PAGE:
National Day of Mourning

President Bush (love the man! …) has declared Tuesday (2-Jan-07) as a national day of mourning for the loss of a former international leader.

President Bush actually had former President Gerald L. Ford in mind, but I’m thinking about someone else. Though Ford’s death is sad, as is any death, is it really a cause for national mourning, much less a federal holiday? Ford was 93 years old, and died of natural causes. It’s not like it’s a shock to anyone that he died. He was old. That’s what old people do. He wasn’t assassinated. He wasn’t martyred. He died quietly, in the company of family. And, well, why the federal holiday? Ford was only president for all of two years (’74-’76), making him even less significant than most presidents. I dunno. I hate to think of how many million dollars of tax-funded productivity is being lost because, somehow, a three-day weekend wasn’t already long enough for us to come to terms with the death of a former President. It doesn’t make good economic sense. There wasn’t a national day of mourning when Simon Wiesenthal died last spring, and surely he did more for humanity than President Ford. There wasn’t a national day of mourning when Milton Friedman died in November, though he was probably far more influential (if less remembered) than President Ford.

There was, however, the death of another international figure. At 6:00 a.m. on Saturday, the 30th of December, 2006, Saddam Hussein, former Iraqi head of state, was hung at the gallows. He was hanged for ordering the killing of 148 Shiites in the city of Dujail in 1982. His final moments and death were broadcast on Iraqi national television.

This wasn’t a death of old age. This wasn’t a quiet, expected death, surrounded by friends and family. This was the public execution of an international figurehead, publicly broadcast in nation torn by hatred, violence and death. Following his death, a bomb was detonated in a Kufa fish market, killing 31 people and wounding 58 others. In northwest Baghdad, two cars exploded, killing 37 civilians (innocents) and wounding 76 more in the neighborhood. Iraq reports a total of 92 deaths around the country from bombings and death squads by the end of the day on Saturday. Most tragically, this number isn’t much higher than the average daily death toll since Saddam was removed as Iraq’s leader.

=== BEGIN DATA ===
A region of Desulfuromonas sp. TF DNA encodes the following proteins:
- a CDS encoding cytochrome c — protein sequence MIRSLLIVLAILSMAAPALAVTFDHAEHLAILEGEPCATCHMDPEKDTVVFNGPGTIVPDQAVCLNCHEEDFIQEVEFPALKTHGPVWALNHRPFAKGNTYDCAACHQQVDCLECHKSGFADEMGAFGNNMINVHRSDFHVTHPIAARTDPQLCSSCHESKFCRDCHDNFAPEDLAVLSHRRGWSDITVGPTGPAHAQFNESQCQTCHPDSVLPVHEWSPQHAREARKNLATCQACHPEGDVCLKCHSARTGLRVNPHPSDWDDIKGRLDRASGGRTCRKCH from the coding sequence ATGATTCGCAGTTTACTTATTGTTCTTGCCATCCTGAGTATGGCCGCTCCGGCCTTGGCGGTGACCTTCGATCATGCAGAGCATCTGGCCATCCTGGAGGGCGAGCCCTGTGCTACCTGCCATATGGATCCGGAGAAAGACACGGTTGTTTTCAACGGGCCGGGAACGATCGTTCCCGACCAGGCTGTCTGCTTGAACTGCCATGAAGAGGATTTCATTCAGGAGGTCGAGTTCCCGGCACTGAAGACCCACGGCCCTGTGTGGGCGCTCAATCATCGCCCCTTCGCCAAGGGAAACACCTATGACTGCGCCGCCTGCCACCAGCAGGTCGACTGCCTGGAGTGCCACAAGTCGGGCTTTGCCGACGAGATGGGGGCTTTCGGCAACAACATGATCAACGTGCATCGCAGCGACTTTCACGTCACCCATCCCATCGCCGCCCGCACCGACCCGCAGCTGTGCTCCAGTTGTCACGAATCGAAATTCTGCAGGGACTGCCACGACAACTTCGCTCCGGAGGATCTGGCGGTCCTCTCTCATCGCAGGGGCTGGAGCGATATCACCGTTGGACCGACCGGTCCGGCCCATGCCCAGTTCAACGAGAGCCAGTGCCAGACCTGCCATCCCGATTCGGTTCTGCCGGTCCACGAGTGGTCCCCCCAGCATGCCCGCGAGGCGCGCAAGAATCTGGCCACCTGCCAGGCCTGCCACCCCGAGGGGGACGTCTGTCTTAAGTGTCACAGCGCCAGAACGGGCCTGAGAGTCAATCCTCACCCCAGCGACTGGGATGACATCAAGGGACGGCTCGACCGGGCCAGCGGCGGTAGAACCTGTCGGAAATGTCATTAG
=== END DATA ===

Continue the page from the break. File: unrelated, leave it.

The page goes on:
I’m not going to be so bold as to pass judgment on Saddam’s guilt or innocence, but his public execution leaves me very upset. I’m not a supporter or opponent of the death penalty, but there’s no doubt in my mind that Saddam’s public execution will only beget more violence in a country already rent by violence and civil war. It’s troublesome to me that a modern, 21st century International Community can stand by and passively condone the execution of a former international leader. Especially over something that happened 24 years ago. It’s strange to think that, four years before I was even BORN, Saddam’s fate was sealed.